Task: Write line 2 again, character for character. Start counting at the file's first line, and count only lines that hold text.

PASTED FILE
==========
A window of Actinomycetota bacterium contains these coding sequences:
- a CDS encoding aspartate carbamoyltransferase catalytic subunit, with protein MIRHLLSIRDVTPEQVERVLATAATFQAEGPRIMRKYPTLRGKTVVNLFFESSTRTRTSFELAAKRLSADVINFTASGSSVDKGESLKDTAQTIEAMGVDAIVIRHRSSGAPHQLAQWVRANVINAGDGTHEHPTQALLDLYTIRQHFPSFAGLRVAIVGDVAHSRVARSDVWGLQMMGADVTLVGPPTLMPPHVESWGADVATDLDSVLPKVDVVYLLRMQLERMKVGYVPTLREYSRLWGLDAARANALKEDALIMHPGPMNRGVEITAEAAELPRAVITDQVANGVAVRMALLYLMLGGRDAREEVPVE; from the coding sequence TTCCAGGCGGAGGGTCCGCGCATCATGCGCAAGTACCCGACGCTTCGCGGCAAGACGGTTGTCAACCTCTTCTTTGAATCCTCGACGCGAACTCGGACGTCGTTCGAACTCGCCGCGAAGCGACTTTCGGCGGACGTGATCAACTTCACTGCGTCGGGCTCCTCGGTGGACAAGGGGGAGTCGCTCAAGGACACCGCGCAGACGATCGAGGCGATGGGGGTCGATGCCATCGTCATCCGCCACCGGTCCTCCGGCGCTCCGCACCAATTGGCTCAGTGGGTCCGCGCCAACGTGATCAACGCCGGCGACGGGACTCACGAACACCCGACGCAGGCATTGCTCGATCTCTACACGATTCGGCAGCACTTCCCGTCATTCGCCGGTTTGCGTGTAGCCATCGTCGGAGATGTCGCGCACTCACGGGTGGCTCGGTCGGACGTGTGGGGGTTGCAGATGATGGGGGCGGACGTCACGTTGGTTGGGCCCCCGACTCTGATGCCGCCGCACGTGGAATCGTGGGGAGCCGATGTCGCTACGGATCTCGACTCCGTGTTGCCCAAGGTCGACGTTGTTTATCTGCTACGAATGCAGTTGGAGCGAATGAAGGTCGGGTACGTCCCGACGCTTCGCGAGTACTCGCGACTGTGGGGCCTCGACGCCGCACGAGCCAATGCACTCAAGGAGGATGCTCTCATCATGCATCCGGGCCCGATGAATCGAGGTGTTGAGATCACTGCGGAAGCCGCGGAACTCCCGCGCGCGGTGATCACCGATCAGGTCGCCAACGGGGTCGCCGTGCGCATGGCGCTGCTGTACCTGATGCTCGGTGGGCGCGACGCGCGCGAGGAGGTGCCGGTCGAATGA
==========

- a CDS encoding aspartate carbamoyltransferase catalytic subunit, with protein MIRHLLSIRDVTPEQVERVLATAATFQAEGPRIMRKYPTLRGKTVVNLFFESSTRTRTSFELAAKRLSADVINFTASGSSVDKGESLKDTAQTIEAMGVDAIVIRHRSSGAPHQLAQWVRANVINAGDGTHEHPTQALLDLYTIRQHFPSFAGLRVAIVGDVAHSRVARSDVWGLQMMGADVTLVGPPTLMPPHVESWGADVATDLDSVLPKVDVVYLLRMQLERMKVGYVPTLREYSRLWGLDAARANALKEDALIMHPGPMNRGVEITAEAAELPRAVITDQVANGVAVRMALLYLMLGGRDAREEVPVE; from the coding sequence TTCCAGGCGGAGGGTCCGCGCATCATGCGCAAGTACCCGACGCTTCGCGGCAAGACGGTTGTCAACCTCTTCTTTGAATCCTCGACGCGAACTCGGACGTCGTTCGAACTCGCCGCGAAGCGACTTTCGGCGGACGTGATCAACTTCACTGCGTCGGGCTCCTCGGTGGACAAGGGGGAGTCGCTCAAGGACACCGCGCAGACGATCGAGGCGATGGGGGTCGATGCCATCGTCATCCGCCACCGGTCCTCCGGCGCTCCGCACCAATTGGCTCAGTGGGTCCGCGCCAACGTGATCAACGCCGGCGACGGGACTCACGAACACCCGACGCAGGCATTGCTCGATCTCTACACGATTCGGCAGCACTTCCCGTCATTCGCCGGTTTGCGTGTAGCCATCGTCGGAGATGTCGCGCACTCACGGGTGGCTCGGTCGGACGTGTGGGGGTTGCAGATGATGGGGGCGGACGTCACGTTGGTTGGGCCCCCGACTCTGATGCCGCCGCACGTGGAATCGTGGGGAGCCGATGTCGCTACGGATCTCGACTCCGTGTTGCCCAAGGTCGACGTTGTTTATCTGCTACGAATGCAGTTGGAGCGAATGAAGGTCGGGTACGTCCCGACGCTTCGCGAGTACTCGCGACTGTGGGGCCTCGACGCCGCACGAGCCAATGCACTCAAGGAGGATGCTCTCATCATGCATCCGGGCCCGATGAATCGAGGTGTTGAGATCACTGCGGAAGCCGCGGAACTCCCGCGCGCGGTGATCACCGATCAGGTCGCCAACGGGGTCGCCGTGCGCATGGCGCTGCTGTACCTGATGCTCGGTGGGCGCGACGCGCGCGAGGAGGTGCCGGTCGAATGA